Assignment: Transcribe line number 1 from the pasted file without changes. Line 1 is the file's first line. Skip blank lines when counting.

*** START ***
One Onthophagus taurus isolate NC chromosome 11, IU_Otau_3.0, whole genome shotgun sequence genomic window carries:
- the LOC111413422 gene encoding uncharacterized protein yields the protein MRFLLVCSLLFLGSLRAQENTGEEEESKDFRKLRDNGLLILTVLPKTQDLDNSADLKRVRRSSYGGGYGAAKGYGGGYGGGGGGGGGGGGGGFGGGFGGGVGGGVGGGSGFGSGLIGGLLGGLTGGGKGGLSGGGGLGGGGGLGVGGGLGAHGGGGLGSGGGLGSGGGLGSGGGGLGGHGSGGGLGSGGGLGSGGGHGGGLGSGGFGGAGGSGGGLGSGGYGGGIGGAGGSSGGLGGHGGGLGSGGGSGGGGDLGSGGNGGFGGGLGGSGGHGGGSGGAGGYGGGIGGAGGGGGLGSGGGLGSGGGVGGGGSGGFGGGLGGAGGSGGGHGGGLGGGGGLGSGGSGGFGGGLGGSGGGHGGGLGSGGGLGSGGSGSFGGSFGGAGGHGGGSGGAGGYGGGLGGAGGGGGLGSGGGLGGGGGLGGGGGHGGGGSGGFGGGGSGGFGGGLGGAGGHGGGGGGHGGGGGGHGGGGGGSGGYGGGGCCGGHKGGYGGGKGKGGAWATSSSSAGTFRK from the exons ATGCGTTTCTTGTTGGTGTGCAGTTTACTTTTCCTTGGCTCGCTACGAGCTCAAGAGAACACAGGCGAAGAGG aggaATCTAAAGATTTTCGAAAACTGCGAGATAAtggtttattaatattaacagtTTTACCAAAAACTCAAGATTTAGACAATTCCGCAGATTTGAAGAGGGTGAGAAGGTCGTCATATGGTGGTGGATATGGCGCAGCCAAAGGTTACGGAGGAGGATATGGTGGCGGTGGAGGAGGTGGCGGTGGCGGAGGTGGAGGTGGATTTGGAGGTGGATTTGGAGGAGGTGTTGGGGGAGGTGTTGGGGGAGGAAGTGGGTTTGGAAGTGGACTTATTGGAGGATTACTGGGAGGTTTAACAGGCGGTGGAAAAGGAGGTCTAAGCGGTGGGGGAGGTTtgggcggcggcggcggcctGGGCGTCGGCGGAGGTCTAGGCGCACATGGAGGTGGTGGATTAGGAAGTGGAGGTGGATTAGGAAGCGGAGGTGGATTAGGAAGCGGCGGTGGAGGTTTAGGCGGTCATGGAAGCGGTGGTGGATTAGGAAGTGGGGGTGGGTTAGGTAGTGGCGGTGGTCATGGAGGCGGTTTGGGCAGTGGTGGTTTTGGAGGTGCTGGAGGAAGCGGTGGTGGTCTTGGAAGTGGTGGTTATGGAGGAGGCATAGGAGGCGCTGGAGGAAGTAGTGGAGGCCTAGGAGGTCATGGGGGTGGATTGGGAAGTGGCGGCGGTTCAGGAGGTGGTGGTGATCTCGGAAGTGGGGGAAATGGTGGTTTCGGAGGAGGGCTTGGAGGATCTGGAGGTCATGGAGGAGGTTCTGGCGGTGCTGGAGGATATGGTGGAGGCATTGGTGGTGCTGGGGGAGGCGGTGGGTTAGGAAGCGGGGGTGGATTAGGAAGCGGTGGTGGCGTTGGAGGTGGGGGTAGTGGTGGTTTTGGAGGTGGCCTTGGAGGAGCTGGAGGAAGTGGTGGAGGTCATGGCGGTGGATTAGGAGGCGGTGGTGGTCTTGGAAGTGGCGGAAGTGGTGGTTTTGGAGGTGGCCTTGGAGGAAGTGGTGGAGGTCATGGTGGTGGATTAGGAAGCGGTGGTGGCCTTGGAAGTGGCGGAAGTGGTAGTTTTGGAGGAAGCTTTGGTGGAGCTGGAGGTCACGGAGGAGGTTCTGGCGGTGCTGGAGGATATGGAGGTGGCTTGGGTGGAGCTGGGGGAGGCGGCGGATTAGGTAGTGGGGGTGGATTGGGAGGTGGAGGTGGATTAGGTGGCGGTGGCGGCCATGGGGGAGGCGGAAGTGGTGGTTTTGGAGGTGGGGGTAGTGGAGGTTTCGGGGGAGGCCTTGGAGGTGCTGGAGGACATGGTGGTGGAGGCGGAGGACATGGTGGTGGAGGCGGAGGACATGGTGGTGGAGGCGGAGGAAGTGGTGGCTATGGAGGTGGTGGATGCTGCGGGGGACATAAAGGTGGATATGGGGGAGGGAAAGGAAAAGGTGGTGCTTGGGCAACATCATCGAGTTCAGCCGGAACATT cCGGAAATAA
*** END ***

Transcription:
One Onthophagus taurus isolate NC chromosome 11, IU_Otau_3.0, whole genome shotgun sequence genomic window carries: